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Microsoft Terminal Servers remain the most powerful and widely used implementation of server-based computing technology today. In Windows 2000 Terminal Server, Microsoft has added many new and important features. These added features make Windows 2000 Terminal Server alone a good solution for many companies' application deployment needs.

Like its predecessor, Windows 2000 Terminal Server's main purpose is to distribute Windows 2000 desktops to remote Terminal Server clients using server-based technology. By using server-based technology to distribute these desktops, Terminal Server extends the reach of your Windows applications.

Citrix MetaFrame XP is an add-on product available for either Windows NT 4.0 or 2000 Terminal Server. It adds on to and complements the existing features available in these products. Using Citrix MetaFrame XP, you can publish your applications instead of having users run them from a Terminal Server desktop. In addition, MetaFrame XP offers better printer management capabilities, a centralized management console, and support from non-Windows client connections such as UNIX, DOS, and Macintosh workstations.

For Citrix MetaFrame 1.8 administrators who are considering upgrading to Citrix MetaFrame XP, you will find MetaFrame XP's core design to be very different, but also much more scalable than that of MetaFrame 1.8.

In this book, you will learn the inner workings of both of these products and how to integrate them effectively into the diverse environments of today's enterprise networks.

Although this book focuses mainly on Citrix MetaFrame XP and 1.8 running on Windows 2000 Terminal Server, those who support Terminal Server–only solutions or Citrix MetaFrame on Windows NT 4.0 Terminal Server should not feel left out. You will find plenty of material that is applicable to you. The majority of the tips, techniques, and concepts covered here apply equally well for all platform combinations.

Although Microsoft's next release of their Windows server platform, Windows .NET Terminal Server has not been released as of this writing, you will find coverage of some of the many new features that you can expect in this product when it is released.

Who This Book Is For

This book is primarily for system administrators and consultants who are responsible for implementing a Terminal Server and Citrix MetaFrame solution. However, there also is significant coverage for those who find that Terminal Services alone provides all the features they need.

This is a technical book written by an engineer for engineers. You will find real-world solutions, top-ten tips, command and technical article references, lists of technical resources and web sites available, and lots of technical coverage that will hopefully help you when you need it the most. It assumes a basic familiarity with Windows server and workstation administration.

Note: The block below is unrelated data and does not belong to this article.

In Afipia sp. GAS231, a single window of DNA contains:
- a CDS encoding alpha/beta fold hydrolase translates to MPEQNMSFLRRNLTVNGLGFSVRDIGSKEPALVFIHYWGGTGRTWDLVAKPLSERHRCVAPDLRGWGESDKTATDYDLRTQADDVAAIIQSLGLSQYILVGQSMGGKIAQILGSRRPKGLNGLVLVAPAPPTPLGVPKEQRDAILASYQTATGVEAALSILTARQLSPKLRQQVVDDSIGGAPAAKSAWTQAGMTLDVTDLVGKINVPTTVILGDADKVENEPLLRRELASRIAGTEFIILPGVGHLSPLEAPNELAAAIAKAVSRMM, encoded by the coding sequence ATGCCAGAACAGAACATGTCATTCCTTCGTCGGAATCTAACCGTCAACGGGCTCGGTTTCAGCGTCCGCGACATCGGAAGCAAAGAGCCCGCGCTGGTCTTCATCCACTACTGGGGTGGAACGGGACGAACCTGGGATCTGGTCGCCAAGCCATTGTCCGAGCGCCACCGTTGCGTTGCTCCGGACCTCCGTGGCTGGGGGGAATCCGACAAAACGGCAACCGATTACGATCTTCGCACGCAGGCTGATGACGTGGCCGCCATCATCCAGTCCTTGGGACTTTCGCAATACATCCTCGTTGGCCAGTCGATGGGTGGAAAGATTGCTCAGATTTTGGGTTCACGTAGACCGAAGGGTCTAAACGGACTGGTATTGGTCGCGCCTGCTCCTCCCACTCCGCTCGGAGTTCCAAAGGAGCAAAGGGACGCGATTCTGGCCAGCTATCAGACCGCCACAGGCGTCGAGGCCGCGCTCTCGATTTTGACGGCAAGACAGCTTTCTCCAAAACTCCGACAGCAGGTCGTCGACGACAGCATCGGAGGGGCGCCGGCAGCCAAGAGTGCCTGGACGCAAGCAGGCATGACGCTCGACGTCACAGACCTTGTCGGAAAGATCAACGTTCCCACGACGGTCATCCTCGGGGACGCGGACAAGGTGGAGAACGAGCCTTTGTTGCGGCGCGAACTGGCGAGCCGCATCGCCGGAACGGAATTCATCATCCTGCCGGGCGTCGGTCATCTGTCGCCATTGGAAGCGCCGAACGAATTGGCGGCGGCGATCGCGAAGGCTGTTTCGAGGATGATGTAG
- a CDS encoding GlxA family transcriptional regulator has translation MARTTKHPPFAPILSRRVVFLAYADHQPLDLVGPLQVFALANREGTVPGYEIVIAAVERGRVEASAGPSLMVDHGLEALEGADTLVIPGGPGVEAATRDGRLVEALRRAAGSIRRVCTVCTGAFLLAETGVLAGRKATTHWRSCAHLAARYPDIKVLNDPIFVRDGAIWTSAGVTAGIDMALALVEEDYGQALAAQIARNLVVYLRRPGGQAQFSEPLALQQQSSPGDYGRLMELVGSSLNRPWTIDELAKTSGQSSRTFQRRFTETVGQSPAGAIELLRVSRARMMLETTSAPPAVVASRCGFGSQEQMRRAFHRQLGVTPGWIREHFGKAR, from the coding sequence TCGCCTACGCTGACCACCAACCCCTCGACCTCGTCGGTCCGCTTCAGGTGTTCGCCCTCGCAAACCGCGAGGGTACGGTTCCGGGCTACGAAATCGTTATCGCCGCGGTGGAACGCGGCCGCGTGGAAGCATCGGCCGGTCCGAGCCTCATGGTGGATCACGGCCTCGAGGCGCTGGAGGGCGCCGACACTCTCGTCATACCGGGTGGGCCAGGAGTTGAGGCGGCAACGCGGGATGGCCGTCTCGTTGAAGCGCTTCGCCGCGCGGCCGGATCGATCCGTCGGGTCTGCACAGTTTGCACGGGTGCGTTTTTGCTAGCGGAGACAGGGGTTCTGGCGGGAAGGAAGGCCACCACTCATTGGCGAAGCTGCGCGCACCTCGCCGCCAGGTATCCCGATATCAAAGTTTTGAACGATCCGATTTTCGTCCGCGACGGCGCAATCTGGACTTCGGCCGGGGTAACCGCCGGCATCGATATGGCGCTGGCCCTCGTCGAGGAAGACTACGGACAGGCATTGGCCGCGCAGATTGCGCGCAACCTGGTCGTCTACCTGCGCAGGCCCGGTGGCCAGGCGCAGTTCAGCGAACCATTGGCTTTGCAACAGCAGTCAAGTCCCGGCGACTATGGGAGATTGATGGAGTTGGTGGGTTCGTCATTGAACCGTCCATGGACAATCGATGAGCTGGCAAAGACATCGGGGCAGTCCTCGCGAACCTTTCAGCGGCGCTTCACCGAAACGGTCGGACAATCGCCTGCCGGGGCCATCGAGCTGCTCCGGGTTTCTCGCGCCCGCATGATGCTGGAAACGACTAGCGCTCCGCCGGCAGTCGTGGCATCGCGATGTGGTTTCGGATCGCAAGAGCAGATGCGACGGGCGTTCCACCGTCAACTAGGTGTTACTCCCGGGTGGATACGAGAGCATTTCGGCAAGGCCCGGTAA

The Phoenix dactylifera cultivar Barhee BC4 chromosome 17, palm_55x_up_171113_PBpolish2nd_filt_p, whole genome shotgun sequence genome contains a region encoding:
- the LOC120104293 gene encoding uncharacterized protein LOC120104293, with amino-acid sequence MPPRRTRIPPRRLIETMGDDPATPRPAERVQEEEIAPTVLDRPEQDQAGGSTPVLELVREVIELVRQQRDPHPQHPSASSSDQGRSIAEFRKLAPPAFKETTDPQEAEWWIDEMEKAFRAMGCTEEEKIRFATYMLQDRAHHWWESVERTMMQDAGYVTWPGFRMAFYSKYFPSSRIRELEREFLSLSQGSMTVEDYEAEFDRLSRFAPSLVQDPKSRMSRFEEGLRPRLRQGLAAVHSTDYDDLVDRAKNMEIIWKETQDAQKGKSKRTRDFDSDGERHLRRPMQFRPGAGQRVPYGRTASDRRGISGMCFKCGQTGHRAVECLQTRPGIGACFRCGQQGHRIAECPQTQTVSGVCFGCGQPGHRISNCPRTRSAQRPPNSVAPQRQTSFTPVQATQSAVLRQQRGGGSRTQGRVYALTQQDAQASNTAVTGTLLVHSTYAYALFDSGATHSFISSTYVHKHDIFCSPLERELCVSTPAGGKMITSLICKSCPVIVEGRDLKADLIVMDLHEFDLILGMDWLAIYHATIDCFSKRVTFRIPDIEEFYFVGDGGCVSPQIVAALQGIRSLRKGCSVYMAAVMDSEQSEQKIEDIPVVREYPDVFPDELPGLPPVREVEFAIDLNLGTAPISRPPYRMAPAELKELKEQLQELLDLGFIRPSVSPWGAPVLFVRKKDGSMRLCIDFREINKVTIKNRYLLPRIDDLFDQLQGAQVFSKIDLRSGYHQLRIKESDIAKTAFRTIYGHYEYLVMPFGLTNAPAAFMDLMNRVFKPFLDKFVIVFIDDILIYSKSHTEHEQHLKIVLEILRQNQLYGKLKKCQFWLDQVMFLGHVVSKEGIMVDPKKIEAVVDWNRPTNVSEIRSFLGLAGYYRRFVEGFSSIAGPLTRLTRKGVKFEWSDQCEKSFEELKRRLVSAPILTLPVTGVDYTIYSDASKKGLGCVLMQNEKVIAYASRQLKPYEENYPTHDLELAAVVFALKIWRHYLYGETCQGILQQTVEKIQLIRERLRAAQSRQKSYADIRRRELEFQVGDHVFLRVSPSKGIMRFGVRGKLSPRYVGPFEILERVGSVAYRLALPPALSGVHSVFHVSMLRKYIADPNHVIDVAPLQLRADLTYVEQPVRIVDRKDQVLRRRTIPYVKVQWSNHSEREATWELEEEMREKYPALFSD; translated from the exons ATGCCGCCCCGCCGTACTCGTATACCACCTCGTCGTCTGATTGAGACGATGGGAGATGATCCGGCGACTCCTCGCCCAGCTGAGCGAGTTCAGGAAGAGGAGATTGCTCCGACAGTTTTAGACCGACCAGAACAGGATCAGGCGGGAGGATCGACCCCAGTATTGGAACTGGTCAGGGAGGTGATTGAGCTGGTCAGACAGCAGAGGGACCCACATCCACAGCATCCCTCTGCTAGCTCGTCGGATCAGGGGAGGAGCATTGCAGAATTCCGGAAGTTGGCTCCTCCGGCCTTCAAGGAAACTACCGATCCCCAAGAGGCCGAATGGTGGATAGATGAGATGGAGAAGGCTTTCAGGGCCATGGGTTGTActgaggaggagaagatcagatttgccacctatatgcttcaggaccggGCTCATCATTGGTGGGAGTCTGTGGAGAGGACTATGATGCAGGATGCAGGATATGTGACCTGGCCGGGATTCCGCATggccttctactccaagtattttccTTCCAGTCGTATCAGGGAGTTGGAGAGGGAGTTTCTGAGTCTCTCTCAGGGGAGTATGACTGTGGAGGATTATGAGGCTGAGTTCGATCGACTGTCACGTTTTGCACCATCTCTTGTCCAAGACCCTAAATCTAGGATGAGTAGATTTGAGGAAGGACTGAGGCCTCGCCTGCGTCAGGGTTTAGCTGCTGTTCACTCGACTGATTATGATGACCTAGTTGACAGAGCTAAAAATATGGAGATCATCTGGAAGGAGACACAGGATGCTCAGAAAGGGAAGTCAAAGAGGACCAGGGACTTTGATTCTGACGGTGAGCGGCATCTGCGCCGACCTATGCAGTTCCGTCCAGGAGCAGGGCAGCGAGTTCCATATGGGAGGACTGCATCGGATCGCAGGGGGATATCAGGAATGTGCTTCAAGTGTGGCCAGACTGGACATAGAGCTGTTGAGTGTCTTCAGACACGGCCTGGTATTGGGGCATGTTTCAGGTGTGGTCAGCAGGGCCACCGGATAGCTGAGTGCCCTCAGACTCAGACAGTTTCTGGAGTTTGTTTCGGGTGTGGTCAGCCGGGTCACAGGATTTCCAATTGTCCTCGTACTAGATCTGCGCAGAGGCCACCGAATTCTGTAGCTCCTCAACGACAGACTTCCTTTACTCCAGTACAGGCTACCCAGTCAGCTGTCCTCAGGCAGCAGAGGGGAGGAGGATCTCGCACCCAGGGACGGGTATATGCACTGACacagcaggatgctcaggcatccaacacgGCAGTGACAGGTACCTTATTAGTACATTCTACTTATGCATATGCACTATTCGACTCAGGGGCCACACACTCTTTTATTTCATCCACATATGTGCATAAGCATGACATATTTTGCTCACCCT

Web Site for the Book

In conjunction with the material in this book, you will find a simple companion web site that provides useful links and reference material related to Citrix MetaFrame, Windows Terminal Services, and server-based computing at, which also is available from For more information about the companion web site, see the inside back cover of this book.

How This Book Is Organized

Inside Citrix MetaFrame XP is organized into five main parts. Each part covers a related set of Terminal Server and Citrix MetaFrame topics. Each of those parts is divided into chapters. They are organized as follows.

Part I: Planning a Windows Terminal Server and Citrix MetaFrame Solution

The first part of the book provides a technical overview of Terminal Server and MetaFrame. The chapters in this part will provide the necessary introduction for those who are new to server-based computing technology or who want a better understanding of how this technology has been implemented in Terminal Server and MetaFrame. In addition, you will learn about how to best plan your Terminal Server or Citrix MetaFrame solution.

Chapter 1, “Introduction to Server-Based Computing,” introduces the server-based computing model by introducing the concept of the application pyramid. You will find out how Terminal Server works and distributes desktops using server-based computing technology. You also will learn about the different types of thin client hardware available.

Chapter 2, “Introduction to Windows Terminal Server,” is where you are introduced to the many applications that Terminal Server is best suited for and the applications for which you would want to use other solutions. You will learn all about the features in both Windows NT 4.0 and 2000 Terminal Server. In addition, you will learn about some of the features to be expected in Windows .NET Terminal Server.